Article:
2) Now, try to attach your dangling components to each of the completed stone units; If you notice, I used my bezels sort of “upside-down” for this necklace; The hole at what would usually be the “top” of the metal bezel, is what you will use to attach your dangles at the bottom of each unit

On each headpin, place one silver seed bead and one filigree bead; I used one large round filigree bead for the center stone component, and 4 small filigree beads for all other stone components

Cut the excess wire from your headpin, leaving enough wire to make a loop; Use your round nose pliers to form a loop at the top of the headpin, and attach the dangle to the hole in the silver bezel component; See the above picture for reference

3) Trim a length of chain that will fit you, or the person that you are making this necklace for; Find the center of the chain you have cut, and attach your center stone component (a dark blue component for me here) to the chain using 2 oval-shaped jump rings; Please keep in mind that you will be attaching what would normally be the bottom of these bezels to your chain, so that the dangles you just attached will hang below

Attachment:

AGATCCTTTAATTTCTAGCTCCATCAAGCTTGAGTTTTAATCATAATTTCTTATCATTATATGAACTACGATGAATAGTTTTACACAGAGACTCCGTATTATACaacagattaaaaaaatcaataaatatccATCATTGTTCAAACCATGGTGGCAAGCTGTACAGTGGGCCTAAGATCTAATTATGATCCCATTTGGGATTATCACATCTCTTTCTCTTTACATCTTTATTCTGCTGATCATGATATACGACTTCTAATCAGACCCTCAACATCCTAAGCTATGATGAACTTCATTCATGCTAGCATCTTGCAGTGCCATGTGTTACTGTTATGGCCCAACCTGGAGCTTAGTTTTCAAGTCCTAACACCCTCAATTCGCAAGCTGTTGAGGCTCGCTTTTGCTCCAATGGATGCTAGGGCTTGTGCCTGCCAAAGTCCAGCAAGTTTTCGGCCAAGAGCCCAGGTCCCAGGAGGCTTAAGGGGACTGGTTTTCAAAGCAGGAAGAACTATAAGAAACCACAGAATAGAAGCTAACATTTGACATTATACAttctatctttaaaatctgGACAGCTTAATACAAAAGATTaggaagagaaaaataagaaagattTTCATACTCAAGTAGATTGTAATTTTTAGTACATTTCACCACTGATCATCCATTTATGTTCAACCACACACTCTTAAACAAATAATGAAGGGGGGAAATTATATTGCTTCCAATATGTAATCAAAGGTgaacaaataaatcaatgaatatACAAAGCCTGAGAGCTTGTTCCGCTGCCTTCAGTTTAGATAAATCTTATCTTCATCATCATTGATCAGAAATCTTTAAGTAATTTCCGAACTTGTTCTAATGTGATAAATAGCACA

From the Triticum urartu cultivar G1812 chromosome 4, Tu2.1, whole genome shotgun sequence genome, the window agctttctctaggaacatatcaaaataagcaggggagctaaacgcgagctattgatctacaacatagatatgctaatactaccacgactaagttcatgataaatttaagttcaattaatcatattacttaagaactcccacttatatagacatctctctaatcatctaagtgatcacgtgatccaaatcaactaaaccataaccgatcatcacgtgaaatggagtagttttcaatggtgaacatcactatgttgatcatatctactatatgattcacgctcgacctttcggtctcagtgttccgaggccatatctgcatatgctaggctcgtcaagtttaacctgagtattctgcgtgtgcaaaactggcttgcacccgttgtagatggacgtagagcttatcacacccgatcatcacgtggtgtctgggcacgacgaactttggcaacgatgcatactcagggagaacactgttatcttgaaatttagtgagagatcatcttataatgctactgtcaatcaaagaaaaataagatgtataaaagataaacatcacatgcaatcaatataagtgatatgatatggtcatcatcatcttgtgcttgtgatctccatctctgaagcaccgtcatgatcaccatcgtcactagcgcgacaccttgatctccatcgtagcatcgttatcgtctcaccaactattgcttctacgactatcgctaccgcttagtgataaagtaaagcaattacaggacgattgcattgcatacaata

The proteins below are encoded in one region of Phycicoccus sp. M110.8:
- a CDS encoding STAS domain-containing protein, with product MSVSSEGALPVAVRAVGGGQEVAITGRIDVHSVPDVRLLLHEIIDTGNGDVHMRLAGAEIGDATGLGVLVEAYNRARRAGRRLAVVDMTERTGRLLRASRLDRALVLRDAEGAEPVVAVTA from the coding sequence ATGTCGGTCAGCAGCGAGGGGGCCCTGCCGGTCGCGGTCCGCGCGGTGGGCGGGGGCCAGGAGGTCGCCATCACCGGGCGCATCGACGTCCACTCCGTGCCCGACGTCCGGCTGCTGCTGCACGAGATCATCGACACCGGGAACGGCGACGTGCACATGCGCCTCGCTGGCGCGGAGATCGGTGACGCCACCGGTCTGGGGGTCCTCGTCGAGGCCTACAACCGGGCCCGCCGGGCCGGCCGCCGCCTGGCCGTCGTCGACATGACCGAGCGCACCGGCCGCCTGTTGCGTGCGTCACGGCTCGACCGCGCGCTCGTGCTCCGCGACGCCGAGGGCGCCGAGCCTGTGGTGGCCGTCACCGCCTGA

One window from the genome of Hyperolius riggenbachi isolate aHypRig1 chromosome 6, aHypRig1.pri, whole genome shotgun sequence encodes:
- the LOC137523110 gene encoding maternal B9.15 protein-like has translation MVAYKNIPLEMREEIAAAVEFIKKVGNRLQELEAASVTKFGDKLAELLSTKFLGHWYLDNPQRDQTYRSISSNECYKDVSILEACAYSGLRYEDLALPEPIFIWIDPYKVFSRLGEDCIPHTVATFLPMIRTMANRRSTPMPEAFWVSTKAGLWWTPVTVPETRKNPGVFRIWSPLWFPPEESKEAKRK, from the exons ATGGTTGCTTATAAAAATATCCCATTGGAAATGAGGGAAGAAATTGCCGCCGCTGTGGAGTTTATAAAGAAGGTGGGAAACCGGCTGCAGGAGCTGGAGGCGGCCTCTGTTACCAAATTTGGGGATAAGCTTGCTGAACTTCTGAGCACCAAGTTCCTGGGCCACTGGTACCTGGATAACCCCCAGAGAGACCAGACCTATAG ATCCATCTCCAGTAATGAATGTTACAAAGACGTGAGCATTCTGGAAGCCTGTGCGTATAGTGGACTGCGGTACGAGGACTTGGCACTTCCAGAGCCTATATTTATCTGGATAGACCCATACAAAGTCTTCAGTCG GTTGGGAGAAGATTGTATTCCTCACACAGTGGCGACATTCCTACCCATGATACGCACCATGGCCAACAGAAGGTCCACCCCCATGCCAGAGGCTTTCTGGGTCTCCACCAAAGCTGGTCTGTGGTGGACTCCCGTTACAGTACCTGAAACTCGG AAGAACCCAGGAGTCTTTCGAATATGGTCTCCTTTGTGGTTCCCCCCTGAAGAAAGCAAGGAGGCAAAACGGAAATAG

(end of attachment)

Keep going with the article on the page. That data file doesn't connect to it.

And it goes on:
Note: Leave enough excess chain between the two jump rings so that the excess chain will hang behind or just slightly above each stone unit; Please see below for close up shots of how much chain I left between the jump rings

4) Decide how much space you would like to leave between each stone component; Hopefully the pictures above will show about how much space I left between units; Use that amount of space as a guideline to attach your remaining stone components to your necklace

5) Now attach your clasp to the chain, and you will have your necklace!

I hope that you have enjoyed this mini tutorial, and I hope that the photographs give a pretty good representation of the process; I did not include too much written description here; But please feel free to comment on this post if there is anything that you would like more information about; I would be happy to help in any way I can. Thanks everyone!